This is introduced by a solo violin, capricious and varied in what it has tooffer, before joining the hero in a song of love, with critics now defeated anddisappearing into the distance. Off-stage trumpets call the hero to battle inthe equivalent of a development, and in the tumult the hero and love triumphover the enemies, their theme heard from the trumpet, to be banished in heroicvictory. The hero's works of peace are heard in references to Strauss's earliercompositions, including themes from Don Juan, Also sprach Zarathustra, Todund Verklarung, Don Quixote, the opera Guntram whose failure hadbrought him enemies, Macbeth and the song Traum durch die Dammerung ('Dreamin the twilight'), a comprehensive recapitulation. The last section, a finalcoda, depicts the hero's withdrawal from the world and fulfillment, withbattles over, not in the pastoral simplicity that Don Quixote hadattempted, as the cor anglais suggests, but now comforted by the love of hiswife.
Strauss completed the first version of his symphonic poem Macbeth in1888, revising it in the following years, to give its first performance withthe Weimar Hofkapelle in October 1890, after the first performances of DonJuan and Tod und Verklarung. He himself later preferred the title Ton-Dichtung(tone-poem) for compositions of this kind, although they remainfundamentally symphonic. Macbeth is in the form of a symphonic movementand opens with a fanfare-like motif of kingship, followed by the themerepresenting Macbeth himself, soaring in its ambition and combined with asecondary element heard from the horns and bass trumpet. A further motif isintroduced in the lower wind and string registers, suggesting Macbeth'smounting ambition. The theme for Lady Macbeth carries the words in the score:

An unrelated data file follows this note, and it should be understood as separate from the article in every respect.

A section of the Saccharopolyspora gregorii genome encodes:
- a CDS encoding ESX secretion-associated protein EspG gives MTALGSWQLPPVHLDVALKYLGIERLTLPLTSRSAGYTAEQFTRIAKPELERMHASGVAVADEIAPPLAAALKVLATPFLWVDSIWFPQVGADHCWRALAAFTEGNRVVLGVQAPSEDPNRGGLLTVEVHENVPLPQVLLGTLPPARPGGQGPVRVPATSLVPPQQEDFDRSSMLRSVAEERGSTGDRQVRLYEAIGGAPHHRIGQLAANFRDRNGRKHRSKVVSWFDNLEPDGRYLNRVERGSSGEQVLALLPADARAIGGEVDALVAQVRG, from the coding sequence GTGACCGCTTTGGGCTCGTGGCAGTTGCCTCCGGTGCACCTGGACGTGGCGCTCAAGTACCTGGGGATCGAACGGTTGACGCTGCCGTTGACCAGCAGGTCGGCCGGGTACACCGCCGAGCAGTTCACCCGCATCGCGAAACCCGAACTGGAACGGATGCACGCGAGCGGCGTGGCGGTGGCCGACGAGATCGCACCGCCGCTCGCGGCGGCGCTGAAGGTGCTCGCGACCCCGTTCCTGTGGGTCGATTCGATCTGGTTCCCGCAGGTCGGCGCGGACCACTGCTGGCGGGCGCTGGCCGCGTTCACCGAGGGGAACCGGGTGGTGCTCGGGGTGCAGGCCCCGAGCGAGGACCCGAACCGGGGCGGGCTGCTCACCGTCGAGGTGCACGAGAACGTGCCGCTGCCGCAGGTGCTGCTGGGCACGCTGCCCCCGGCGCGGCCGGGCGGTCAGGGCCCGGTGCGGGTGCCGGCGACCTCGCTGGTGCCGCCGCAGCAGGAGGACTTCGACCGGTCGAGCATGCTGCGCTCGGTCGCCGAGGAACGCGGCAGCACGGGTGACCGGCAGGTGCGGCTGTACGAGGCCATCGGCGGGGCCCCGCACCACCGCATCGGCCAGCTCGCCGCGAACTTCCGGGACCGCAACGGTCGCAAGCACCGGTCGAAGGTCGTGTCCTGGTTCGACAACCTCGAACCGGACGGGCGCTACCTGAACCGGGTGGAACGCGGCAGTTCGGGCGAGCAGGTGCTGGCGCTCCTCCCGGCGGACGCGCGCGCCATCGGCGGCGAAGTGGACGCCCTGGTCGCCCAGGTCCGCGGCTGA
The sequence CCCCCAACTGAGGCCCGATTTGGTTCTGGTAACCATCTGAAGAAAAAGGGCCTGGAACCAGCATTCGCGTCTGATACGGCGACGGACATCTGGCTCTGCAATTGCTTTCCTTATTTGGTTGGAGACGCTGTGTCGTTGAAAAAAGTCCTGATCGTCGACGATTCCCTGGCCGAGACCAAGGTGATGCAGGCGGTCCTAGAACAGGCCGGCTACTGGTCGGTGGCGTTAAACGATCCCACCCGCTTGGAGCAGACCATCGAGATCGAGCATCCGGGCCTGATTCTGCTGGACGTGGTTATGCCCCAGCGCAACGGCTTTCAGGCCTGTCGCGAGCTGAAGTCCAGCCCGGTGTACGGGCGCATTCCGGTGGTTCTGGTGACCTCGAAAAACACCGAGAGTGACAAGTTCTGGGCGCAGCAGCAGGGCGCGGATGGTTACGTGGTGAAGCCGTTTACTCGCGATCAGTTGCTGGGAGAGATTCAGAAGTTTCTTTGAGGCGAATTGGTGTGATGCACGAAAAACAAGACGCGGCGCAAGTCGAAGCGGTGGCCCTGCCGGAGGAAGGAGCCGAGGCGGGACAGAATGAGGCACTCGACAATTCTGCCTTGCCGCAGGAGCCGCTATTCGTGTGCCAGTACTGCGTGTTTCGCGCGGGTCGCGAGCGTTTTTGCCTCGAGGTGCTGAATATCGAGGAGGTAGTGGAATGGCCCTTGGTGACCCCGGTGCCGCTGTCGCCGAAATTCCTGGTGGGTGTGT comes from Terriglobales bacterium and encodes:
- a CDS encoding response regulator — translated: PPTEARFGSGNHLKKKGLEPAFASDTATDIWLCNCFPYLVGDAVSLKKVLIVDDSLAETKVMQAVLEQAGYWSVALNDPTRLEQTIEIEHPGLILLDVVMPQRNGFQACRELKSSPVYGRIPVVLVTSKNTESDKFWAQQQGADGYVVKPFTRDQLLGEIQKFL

Hie thee hither,
That I may pour my spirits in thine ear,
And chastise with the valour of my tongue,
All that impedes thee from the golden round,
Which fate and metaphysical aid doth seem
To have thee crown'd withal.
It is introduced by flutes and clarinets, over a sustained horn note,but is followed by a further motif that suggests her inner turmoil.
The principal material now introduced, there is an episode in whichMacbeth and his wife converse in dialogue that rises in intensity, as sheattempts to screw his courage to the sticking-place. The music mounts to aclimax and the kingly motif is heard three times. King Duncan, whose murder theMacbeths have now planned, draws near, to their agitation, as the stringsprovide a scurrying introduction to a second episode, based on materialassociated with Lady Macbeth. Now Duncan is heard, in royal procession,announced by the kingly motif and greeted by Lady Macbeth. In the developmentearlier themes return, with the Macbeth theme first heard. It is in thissection that Duncan is murdered and that the guilty pair hear knocking at t